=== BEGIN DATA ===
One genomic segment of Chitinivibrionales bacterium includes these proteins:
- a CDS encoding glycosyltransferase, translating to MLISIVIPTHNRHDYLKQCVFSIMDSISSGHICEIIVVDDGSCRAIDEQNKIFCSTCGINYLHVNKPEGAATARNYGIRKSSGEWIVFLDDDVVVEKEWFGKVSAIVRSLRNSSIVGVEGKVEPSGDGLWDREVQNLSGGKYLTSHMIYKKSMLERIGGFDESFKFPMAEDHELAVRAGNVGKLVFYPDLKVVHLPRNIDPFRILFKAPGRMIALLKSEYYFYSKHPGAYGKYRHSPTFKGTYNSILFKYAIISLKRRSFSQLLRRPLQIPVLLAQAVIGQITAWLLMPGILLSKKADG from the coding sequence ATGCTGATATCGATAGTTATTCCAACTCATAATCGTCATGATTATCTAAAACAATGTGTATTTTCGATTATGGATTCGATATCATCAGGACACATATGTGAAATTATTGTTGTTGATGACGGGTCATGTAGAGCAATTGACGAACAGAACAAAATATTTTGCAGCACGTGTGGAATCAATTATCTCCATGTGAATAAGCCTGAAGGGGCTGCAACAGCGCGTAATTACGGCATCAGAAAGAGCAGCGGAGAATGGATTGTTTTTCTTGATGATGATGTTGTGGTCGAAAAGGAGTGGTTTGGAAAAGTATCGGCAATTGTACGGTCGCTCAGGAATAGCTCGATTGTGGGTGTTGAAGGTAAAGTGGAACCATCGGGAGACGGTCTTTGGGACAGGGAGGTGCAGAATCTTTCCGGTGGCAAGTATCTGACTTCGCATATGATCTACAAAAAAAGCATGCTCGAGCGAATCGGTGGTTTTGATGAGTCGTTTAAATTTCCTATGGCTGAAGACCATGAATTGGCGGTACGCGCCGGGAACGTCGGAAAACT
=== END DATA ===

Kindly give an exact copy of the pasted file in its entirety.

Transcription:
One genomic segment of Chitinivibrionales bacterium includes these proteins:
- a CDS encoding glycosyltransferase, translating to MLISIVIPTHNRHDYLKQCVFSIMDSISSGHICEIIVVDDGSCRAIDEQNKIFCSTCGINYLHVNKPEGAATARNYGIRKSSGEWIVFLDDDVVVEKEWFGKVSAIVRSLRNSSIVGVEGKVEPSGDGLWDREVQNLSGGKYLTSHMIYKKSMLERIGGFDESFKFPMAEDHELAVRAGNVGKLVFYPDLKVVHLPRNIDPFRILFKAPGRMIALLKSEYYFYSKHPGAYGKYRHSPTFKGTYNSILFKYAIISLKRRSFSQLLRRPLQIPVLLAQAVIGQITAWLLMPGILLSKKADG from the coding sequence ATGCTGATATCGATAGTTATTCCAACTCATAATCGTCATGATTATCTAAAACAATGTGTATTTTCGATTATGGATTCGATATCATCAGGACACATATGTGAAATTATTGTTGTTGATGACGGGTCATGTAGAGCAATTGACGAACAGAACAAAATATTTTGCAGCACGTGTGGAATCAATTATCTCCATGTGAATAAGCCTGAAGGGGCTGCAACAGCGCGTAATTACGGCATCAGAAAGAGCAGCGGAGAATGGATTGTTTTTCTTGATGATGATGTTGTGGTCGAAAAGGAGTGGTTTGGAAAAGTATCGGCAATTGTACGGTCGCTCAGGAATAGCTCGATTGTGGGTGTTGAAGGTAAAGTGGAACCATCGGGAGACGGTCTTTGGGACAGGGAGGTGCAGAATCTTTCCGGTGGCAAGTATCTGACTTCGCATATGATCTACAAAAAAAGCATGCTCGAGCGAATCGGTGGTTTTGATGAGTCGTTTAAATTTCCTATGGCTGAAGACCATGAATTGGCGGTACGCGCCGGGAACGTCGGAAAACT